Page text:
Now at Lutheran Seminary in Kobe. The group of attendees represented a consortium of seminaries, Bible schools, and churches from all over western Japan. Students were given the day off from classes to attend, and many denominations collaborated to put the event together! All of the leaders are good friends and they get along well—a great example of the unity of the church.
Today we spent the morning at Hemeji Castle. It is an incredible architectural wonder. I was accompanied by Makito, Shinji (respectively, president and dean of the Lutheran Seminary), and Nate (Old Testament professor and my translator). We had a good time together. They are all very jolly folks. In fact, all of my hosts and the leaders that I have met have wonderful sense of humor—we spend a lot of time joking and laughing.
Back in Tokyo, and another alumni connection! Rebekah, originally from Uganda, teaches English here at Trinity Christian University.
Conversations with students and faculty here are giving me the impression that my material is reshaping Evangelicalism in Japan—a humbling thought.
Tomorrow I am off early for South Korea.
Stop 4: South Korea
A very full day. Preached at Jubilee Church (two services), and one of the largest churches in South Korea: Myungsung Church.
Sightseeing day in Seoul with my tour guide, Stephen Lee ('18)! We visited the Imperial Palace, Old Town, the Korean Contemporary History Museum, and then came the toughest stop of the day, Seodaemun Prison.
Halfway Day! My seven-week lecture tour has reached the half way point and still going strong.
For lunch, two of the doctoral students at Torch Trinity Graduate University picked me up and took me to a restaurant near the campus where I met with about 15 students and one professor. Most of the students were Korean, but there were two from Africa. A fun group!
Stop 5: Indonesia
A full schedule ahead: all-day lecturing today and tomorrow for a conference, and preaching at Jakarta's largest English-speaking church in the evening. Sunday I will preach three times. Then on to Southeast Asian Biblical Seminary (SEABS) in Malang for a few days of teaching.
A great highlight: dinner with David and Sarah Hall (and their daughter), both graduates and old friends from the M.A. in Biblical Exegesis program.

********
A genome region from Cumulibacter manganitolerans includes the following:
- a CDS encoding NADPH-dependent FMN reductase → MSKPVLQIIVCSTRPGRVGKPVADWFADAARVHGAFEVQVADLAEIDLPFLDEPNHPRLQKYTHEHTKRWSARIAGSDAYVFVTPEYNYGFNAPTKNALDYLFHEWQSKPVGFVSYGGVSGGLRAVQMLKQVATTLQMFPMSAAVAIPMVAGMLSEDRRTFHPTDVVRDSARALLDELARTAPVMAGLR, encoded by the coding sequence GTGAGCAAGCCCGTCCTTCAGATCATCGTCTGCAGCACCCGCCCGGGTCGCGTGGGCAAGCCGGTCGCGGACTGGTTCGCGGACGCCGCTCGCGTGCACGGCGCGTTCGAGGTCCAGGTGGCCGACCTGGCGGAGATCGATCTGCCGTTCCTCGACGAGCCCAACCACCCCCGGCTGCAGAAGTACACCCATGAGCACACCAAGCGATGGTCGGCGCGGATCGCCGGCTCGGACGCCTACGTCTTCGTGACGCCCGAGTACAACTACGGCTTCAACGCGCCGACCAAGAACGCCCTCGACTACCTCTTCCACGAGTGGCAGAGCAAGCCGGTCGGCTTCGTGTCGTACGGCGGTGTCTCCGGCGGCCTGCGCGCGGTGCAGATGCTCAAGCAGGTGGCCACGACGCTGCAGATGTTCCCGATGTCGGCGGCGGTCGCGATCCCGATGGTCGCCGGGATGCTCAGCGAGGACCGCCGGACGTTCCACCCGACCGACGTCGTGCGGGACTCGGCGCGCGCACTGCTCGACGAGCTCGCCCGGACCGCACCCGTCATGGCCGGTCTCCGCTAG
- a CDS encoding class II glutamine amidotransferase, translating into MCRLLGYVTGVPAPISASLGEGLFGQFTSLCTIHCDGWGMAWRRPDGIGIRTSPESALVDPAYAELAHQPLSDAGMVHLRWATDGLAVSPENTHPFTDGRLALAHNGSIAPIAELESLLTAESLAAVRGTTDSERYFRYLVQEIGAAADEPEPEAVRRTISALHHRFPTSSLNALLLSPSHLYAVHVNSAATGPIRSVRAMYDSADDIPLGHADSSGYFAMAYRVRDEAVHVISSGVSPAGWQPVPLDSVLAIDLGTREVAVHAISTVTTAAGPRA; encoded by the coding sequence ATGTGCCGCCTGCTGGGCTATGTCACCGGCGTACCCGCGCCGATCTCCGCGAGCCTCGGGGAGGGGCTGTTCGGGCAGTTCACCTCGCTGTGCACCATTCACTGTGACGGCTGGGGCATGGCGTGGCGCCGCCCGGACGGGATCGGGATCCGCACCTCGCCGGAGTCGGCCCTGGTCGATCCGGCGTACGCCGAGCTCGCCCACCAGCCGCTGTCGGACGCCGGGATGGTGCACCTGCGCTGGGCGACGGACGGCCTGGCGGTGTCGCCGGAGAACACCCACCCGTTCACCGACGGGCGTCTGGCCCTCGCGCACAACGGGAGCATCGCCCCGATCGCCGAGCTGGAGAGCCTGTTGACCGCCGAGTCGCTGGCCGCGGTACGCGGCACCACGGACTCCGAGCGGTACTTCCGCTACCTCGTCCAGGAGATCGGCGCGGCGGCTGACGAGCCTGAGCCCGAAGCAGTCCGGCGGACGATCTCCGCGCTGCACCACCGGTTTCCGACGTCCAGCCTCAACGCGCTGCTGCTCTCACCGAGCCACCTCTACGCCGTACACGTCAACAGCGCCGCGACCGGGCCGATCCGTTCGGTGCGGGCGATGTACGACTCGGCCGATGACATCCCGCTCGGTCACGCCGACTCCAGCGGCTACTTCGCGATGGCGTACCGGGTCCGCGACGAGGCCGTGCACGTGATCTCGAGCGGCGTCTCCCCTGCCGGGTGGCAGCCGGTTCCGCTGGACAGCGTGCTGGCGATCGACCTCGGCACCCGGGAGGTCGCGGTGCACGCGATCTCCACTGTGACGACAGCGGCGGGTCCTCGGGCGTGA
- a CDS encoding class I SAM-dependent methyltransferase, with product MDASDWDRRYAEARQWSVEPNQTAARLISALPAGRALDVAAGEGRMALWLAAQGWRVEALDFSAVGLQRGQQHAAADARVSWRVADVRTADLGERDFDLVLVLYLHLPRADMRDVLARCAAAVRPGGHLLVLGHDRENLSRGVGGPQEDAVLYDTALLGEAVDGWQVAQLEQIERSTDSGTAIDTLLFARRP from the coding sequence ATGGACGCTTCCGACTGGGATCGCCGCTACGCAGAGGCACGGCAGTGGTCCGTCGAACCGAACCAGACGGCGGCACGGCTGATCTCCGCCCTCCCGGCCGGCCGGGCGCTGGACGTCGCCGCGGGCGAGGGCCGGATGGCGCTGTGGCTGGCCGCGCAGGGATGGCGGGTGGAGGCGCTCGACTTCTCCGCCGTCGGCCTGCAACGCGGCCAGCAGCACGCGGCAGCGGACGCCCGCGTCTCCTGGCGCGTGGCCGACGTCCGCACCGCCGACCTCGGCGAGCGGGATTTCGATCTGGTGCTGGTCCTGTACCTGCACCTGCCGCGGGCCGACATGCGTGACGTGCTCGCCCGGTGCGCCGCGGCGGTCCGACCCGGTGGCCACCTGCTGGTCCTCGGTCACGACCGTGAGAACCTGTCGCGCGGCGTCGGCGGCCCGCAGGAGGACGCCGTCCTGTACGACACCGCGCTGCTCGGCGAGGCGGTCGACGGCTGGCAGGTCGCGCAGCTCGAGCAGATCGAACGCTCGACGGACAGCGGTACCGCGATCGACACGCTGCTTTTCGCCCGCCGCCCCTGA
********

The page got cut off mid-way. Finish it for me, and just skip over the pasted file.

Friends at SEABS
Stop 6: Hong Kong
A quick two days in Hong-Kong: Lectures at Hong Kong Baptist University, Lumina College, and preaching at Union Church. Now on to China.
At Hong Kong Baptist University
Stop 7: China
Note: names, details, and specific locations from this portion of the trip have been omitted for security reasons.
I visited many seminaries, churches, and significant sights throughout China. I even was able to connect with a dear current student in the Biblical Exegesis program, and to meet two of our new students in the Graduate School (one in a Psychology, Counseling and Family Therapy program, and one in a Biblical and Theological Studies program). I wish I could share more about the beautiful people, churches, and seminaries I visited in China, but am only able to share with you some highlights from my sightseeing in Beijing and the final reflections and some stats from the trip.
Temple of Heaven
Great Wall of China
I prepared myself for this summer’s travels with the understanding that even on a trip with all the logistics in place, some things are bound to fall apart or change. What to do in that case? Here is what my strategy has been, and what I have learned:
- Even when nothing works according to plan, assume that God has already calculated the impact that my ministry can have. So, I need to focus on what I do end up doing rather than give in to disappointment about what did not work so well.
- Treat opportunities as “adventures in ministry”—God is the one who will maximize the impact of the ministry—not dependent on logistics and size of group. Some of my most impactful times of teaching and preaching have occurred in moments of weakness or disappointment.
0 baggage lost
42 lectures (about 4,000 people addressed)
11 sermons (about 12,000 people addressed)
7 countries and territories
7 incredible guides
... and an untold number of new friends
Cambridge University (England), University of St. Andrews (Scotland), University of Capetown, Stellenbosch University, and George Whitefield College (South Africa)... and more!